We spoke to Nova Pon about her newest composition which will be premiered on February 27 at the Chan Centre as part of Turning Point Ensemble’s Inhale/Exhale concert.
You have a degree from the University of Calgary and UBC, could you tell us a bit about how these two cities have influenced and inspired your music?
Nova: Musicians and ensembles in each city have inspired me to write for them while I lived there. The two areas are naturally very different, and I was around them at quite different points in my life, and both mean a lot to me.
Has the COVID-19 pandemic changed anything in your composing process? How are you faring in these weird times?
Nova: Mostly I have been less affected practically than many, as I was already living somewhat remotely and composing somewhat slowly. But the whole situation weighs on the mind and spirit, thinking of all the damage done and how hard it will be to heal.
Tell us about Symphonies of Mother and Child, the piece that will premiered as part of our upcoming concert at the Chan Centre.
Nova: It’s my biggest work yet. It’s very personal, but it’s inspired by themes like love and loss, time and transience, attachment and power that are universal, so I hope it really reaches people. When I was first inspired I was in a very heightened state of dwelling on these things, more than ever before in my life.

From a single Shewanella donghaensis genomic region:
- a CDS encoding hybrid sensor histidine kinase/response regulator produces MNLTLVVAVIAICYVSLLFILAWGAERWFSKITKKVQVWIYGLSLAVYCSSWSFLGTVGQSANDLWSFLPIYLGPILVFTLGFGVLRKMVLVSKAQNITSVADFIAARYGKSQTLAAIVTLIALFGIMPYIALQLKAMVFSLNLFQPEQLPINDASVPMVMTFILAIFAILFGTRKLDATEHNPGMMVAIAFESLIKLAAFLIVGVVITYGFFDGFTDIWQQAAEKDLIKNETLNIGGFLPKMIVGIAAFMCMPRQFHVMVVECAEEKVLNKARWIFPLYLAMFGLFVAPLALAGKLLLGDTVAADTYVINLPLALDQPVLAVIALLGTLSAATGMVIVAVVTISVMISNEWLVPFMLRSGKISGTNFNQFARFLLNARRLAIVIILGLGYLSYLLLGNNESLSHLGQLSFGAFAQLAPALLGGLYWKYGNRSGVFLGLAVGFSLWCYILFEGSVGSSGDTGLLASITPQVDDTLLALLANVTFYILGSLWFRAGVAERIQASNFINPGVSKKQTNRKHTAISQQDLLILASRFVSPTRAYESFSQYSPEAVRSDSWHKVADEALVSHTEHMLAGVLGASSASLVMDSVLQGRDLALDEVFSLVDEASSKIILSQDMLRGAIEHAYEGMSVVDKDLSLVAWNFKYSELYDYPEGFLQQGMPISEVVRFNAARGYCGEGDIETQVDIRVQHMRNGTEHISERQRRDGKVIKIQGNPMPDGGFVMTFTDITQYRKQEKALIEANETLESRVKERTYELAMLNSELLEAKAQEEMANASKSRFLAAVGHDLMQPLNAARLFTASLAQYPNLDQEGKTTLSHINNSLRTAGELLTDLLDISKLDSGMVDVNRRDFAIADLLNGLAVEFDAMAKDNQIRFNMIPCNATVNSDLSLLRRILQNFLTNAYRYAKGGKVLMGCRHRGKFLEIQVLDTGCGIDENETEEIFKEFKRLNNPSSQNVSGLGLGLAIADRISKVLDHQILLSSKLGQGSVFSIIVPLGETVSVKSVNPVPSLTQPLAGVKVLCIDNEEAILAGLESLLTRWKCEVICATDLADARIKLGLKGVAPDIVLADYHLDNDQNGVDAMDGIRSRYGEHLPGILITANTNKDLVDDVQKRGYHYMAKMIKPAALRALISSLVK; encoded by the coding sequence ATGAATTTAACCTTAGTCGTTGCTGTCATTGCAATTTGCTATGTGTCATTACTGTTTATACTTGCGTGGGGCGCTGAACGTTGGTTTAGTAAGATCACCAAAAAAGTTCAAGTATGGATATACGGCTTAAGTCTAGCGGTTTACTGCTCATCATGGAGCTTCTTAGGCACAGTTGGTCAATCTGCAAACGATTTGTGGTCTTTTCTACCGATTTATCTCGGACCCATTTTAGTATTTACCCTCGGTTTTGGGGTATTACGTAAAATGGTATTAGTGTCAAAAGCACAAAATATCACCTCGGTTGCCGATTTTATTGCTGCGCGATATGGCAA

What are the challenges and joys of composing for a large ensemble, like TPE? Have you written for this musical group before?
Nova: I’ve written for large chamber ensemble and orchestra before, but this is my first work for TPE. It’s got all the joys and challenges of a chamber ensemble plus an orchestra! It’s got a full spectrum of orchestral color and potential for big togetherness, but it also really suits treating each individual as a soloist and having intimate chamber music conversations. It has been intense to try to embrace it all.
How does it feel to premiere a new work? What about this opportunity are you most excited about?
Nova: Each work lives a long time within your own life, like one of your children. Your relationship with it is the whole process as you go along. But the premiere is a special point in that process, like meeting someone you know for the first time in person. I’ve had such a long involved relationship with this piece that I don’t think I’ve really processed yet that the premiere is
What have you been listening to lately?
Nova: My kid has lately been asking for Abigail Washburn and Einojuhani Rautavaara and that has been great.
Are there any upcoming performances (Turning Point Ensemble or otherwise) that you are looking forward to?
Nova: All of the TPE performances are always so fascinating. But what I’m most looking forward to is an end to the pandemic situation and what it has done to our performing arts, and to everything else.